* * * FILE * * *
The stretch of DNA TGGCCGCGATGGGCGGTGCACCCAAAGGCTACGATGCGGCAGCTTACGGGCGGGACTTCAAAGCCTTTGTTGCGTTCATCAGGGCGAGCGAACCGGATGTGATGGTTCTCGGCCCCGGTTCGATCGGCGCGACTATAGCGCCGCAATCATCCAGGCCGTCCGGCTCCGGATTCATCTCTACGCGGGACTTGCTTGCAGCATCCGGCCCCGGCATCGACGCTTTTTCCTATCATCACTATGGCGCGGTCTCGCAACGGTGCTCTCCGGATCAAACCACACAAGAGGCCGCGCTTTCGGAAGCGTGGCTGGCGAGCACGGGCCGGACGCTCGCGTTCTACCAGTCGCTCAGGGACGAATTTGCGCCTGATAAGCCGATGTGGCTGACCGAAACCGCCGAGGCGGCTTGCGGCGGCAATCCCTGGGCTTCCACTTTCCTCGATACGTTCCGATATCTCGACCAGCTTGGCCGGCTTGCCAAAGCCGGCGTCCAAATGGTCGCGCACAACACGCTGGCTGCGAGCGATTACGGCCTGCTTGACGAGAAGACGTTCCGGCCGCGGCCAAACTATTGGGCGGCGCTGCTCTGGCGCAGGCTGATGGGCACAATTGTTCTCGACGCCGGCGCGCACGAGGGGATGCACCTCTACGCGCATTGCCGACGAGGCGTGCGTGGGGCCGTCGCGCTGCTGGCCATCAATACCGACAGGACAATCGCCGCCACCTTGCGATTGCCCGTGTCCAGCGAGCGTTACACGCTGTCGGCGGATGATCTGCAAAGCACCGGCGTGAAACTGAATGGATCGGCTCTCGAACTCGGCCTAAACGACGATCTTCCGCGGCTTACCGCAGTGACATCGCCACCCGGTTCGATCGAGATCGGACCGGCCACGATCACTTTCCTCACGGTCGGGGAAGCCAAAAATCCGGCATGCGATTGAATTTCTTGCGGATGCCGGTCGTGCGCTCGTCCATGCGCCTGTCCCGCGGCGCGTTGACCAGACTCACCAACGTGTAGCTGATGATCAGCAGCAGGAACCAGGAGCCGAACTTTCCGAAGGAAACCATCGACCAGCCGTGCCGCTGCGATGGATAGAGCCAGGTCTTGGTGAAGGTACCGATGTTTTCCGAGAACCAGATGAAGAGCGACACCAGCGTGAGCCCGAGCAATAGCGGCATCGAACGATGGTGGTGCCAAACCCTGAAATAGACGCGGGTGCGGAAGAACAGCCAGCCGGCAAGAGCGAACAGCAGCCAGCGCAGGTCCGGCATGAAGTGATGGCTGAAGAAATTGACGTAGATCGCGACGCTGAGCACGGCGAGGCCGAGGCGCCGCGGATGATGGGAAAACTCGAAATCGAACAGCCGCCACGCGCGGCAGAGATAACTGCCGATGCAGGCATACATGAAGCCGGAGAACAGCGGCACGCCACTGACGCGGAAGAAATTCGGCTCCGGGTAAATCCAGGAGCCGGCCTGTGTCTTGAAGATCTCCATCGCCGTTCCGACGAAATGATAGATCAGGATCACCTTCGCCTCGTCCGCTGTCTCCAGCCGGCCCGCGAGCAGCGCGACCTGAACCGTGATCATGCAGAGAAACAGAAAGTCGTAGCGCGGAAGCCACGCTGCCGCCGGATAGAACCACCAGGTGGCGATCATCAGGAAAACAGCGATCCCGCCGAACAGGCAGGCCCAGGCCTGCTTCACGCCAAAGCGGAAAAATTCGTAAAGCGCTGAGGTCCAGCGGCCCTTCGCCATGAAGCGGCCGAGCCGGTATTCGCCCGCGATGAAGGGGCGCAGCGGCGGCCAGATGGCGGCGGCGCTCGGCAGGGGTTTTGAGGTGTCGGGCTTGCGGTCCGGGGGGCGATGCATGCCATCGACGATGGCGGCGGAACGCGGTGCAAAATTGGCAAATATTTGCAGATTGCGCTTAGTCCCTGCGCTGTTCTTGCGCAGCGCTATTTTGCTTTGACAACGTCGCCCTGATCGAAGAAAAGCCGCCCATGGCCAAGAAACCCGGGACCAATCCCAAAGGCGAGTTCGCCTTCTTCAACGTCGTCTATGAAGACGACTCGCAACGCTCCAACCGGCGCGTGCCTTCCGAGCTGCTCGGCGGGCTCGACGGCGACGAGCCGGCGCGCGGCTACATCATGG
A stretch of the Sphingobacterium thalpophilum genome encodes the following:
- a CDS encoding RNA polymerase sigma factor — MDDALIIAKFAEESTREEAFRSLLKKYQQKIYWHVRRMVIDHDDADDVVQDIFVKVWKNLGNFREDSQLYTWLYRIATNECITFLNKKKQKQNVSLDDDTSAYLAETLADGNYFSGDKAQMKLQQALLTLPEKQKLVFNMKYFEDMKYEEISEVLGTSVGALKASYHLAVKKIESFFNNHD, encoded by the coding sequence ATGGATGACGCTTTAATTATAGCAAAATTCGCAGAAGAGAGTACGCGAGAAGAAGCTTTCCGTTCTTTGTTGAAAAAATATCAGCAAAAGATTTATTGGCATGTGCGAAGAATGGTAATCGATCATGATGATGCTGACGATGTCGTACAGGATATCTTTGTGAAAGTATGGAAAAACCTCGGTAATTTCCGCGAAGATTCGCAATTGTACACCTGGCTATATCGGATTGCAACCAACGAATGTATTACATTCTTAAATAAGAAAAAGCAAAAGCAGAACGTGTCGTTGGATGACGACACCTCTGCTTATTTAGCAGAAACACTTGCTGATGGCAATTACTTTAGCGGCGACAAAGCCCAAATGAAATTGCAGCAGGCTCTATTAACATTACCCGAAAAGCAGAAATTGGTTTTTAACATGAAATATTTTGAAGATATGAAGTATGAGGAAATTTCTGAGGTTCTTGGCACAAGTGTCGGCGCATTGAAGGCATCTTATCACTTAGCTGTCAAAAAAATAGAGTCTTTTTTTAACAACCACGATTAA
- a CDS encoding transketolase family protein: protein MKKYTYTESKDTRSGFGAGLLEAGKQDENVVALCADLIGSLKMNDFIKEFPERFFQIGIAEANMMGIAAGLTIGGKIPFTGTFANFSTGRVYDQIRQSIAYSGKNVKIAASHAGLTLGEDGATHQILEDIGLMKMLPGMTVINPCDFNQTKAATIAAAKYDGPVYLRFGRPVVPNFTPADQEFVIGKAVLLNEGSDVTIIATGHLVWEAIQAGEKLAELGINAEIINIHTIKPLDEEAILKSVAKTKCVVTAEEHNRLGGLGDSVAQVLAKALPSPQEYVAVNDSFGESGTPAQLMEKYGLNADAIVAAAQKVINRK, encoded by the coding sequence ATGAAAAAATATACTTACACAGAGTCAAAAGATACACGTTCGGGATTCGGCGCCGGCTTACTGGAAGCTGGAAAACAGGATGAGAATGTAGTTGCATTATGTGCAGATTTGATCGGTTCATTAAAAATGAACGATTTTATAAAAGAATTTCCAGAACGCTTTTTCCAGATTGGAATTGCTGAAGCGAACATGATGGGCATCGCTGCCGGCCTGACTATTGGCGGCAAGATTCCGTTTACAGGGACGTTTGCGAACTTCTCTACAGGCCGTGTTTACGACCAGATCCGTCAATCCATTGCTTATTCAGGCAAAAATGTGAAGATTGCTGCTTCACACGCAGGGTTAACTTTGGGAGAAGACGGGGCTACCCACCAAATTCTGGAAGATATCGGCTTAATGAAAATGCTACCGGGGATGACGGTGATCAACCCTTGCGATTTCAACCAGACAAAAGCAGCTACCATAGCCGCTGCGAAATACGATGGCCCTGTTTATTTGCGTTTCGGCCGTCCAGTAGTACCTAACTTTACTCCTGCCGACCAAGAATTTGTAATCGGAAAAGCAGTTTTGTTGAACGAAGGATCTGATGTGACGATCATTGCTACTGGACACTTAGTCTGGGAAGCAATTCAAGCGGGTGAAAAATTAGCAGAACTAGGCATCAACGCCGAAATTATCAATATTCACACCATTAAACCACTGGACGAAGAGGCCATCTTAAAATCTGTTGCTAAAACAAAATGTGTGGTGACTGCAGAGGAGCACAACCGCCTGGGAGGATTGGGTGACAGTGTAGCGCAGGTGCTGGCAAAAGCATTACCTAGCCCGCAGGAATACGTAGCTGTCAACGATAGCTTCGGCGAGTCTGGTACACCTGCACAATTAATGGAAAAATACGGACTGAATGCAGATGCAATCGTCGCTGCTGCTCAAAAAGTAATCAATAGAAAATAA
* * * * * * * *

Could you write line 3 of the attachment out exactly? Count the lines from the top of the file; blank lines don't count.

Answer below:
- a CDS encoding RNA polymerase sigma factor — MDDALIIAKFAEESTREEAFRSLLKKYQQKIYWHVRRMVIDHDDADDVVQDIFVKVWKNLGNFREDSQLYTWLYRIATNECITFLNKKKQKQNVSLDDDTSAYLAETLADGNYFSGDKAQMKLQQALLTLPEKQKLVFNMKYFEDMKYEEISEVLGTSVGALKASYHLAVKKIESFFNNHD, encoded by the coding sequence ATGGATGACGCTTTAATTATAGCAAAATTCGCAGAAGAGAGTACGCGAGAAGAAGCTTTCCGTTCTTTGTTGAAAAAATATCAGCAAAAGATTTATTGGCATGTGCGAAGAATGGTAATCGATCATGATGATGCTGACGATGTCGTACAGGATATCTTTGTGAAAGTATGGAAAAACCTCGGTAATTTCCGCGAAGATTCGCAATTGTACACCTGGCTATATCGGATTGCAACCAACGAATGTATTACATTCTTAAATAAGAAAAAGCAAAAGCAGAACGTGTCGTTGGATGACGACACCTCTGCTTATTTAGCAGAAACACTTGCTGATGGCAATTACTTTAGCGGCGACAAAGCCCAAATGAAATTGCAGCAGGCTCTATTAACATTACCCGAAAAGCAGAAATTGGTTTTTAACATGAAATATTTTGAAGATATGAAGTATGAGGAAATTTCTGAGGTTCTTGGCACAAGTGTCGGCGCATTGAAGGCATCTTATCACTTAGCTGTCAAAAAAATAGAGTCTTTTTTTAACAACCACGATTAA